One of the (many) curiosities of teaching kids is the fact that for a short period of time you are one of the people they see and interact with in their daily lives but, once the school year is over, they may hardly ever see you again, except for the odd moment here and there in the corridor (if that). We learn to live with that fact and content ourselves with the thought that we have in some way made an impact on the learning of those children and maybe even on their lives. After all, that’s what being a teacher is all about, isn’t it?
A couple of weeks ago, I was having lunch during one of my trips up to the middle school when a girl from the 8th grade approached me.
“Teacher?” she said. “Do you remember me?”
It took a second or two to place her face and recall her name (no mean feat considering that she was 8 years old when in my class and I have taught over 300 other kids since!) but it soon all came back to me. I remembered that she was a good but quiet student who always worked hard. She seemed surprised that I remembered so much (my memory always seems to store names, faces, places and times well - a useful trick for any teacher!) and then said “my friends and I always talk about your lesson…”
“Ah,” I thought to myself, ignoring the minor error of ‘lesson’ instead of ‘lessons’. “No doubt they remember those breakthrough moments, the projects we did, the songs, the games and all the fun of our positive learning journey together.”
“….the lesson when the projection screen fell on your head!”
Image by Dell’s Pics
“Erm… what?!?” I said before another memory came back of one day when I pulled the projection screen down a bit too fast and the whole thing came of the wall whacking me over the top of the head in the process.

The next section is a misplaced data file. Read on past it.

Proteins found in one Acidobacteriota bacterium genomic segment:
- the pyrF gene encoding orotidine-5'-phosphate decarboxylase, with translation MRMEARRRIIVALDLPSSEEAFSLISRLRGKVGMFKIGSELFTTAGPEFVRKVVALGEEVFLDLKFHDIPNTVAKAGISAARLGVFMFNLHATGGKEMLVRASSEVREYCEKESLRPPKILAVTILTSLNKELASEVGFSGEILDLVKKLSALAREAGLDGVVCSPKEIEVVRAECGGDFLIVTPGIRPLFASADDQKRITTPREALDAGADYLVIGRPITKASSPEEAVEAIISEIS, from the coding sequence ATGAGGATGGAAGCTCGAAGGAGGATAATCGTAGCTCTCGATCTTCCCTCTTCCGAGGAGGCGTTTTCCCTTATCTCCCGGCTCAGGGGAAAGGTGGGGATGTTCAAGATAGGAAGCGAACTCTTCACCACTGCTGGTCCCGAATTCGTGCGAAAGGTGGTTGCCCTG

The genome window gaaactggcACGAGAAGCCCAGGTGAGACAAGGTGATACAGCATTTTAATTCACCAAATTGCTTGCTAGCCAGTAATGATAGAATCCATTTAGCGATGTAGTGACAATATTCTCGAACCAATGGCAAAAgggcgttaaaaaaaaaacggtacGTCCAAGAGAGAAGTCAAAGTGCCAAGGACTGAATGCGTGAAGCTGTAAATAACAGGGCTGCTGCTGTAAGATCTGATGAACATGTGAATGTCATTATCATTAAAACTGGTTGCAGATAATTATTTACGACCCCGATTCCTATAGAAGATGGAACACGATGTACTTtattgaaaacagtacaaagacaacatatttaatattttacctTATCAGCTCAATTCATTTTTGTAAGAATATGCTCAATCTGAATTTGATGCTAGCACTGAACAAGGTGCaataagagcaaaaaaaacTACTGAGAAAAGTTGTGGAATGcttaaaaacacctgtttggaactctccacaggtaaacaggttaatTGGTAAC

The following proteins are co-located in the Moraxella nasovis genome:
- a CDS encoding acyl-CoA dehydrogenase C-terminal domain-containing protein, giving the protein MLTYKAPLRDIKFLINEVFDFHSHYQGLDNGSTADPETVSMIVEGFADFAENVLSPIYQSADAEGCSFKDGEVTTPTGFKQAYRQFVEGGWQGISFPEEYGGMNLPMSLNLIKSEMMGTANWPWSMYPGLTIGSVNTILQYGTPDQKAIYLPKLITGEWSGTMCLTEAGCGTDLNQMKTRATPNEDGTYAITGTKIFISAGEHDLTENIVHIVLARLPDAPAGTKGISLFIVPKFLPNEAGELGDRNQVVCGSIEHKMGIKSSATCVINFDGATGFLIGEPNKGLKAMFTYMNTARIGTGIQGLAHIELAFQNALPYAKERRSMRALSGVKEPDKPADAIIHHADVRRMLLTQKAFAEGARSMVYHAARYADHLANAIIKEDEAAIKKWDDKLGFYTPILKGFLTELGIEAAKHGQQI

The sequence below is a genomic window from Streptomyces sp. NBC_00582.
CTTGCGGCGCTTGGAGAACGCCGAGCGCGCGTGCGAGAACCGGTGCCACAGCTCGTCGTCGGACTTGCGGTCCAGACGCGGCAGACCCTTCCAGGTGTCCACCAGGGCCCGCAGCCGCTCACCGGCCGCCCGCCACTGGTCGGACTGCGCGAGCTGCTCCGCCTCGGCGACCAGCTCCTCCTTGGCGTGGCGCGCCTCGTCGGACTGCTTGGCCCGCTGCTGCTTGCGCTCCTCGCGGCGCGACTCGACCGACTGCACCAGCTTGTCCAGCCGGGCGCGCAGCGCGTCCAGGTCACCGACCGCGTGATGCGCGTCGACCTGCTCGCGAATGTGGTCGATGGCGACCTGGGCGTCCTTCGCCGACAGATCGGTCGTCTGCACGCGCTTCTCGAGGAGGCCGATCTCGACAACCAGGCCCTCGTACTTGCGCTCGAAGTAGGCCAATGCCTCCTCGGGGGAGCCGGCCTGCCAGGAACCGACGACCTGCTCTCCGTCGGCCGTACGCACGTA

“When it happened, everybody went quiet but then you appeared from under the screen and said ‘ow!’ It was very funny!” Emergent teacher rather than emergent language then?
Anyway, we finished our chat and went back to our respective classes and I thought nothing more of it.
Until last Friday that is when I was in one of my classes in primary school. While the students were quietly reading a chapter of their book (yes, reading quietly - another off my ‘off the wall’ ideas that draws equal responses of derision and suspicion!), a pair of students called me over. “Do you know a boy called Berk?” they asked. That is the equivalent of asking somebody in an English speaking country if they know somebody called Steve so I asked for clarification.
“He says he was in your class… maybe 5 years ago,” they explained.
“Did he say which class?” I asked.
“He didn’t say the class,” came the reply “but he told us in one of your lessons the projector screen fell on your head! Is it true?”
Seriously? A year’s hard and productive work but all I remain known for is an accident involving a classroom fitting!!
Being philosophical, I suppose it is better to be remembered for something than not being remembered at all… even if it isn’t quite the impact I had hoped to make!
Well Mike and Phil, I can assure you that your students will remember you for a long time as a result!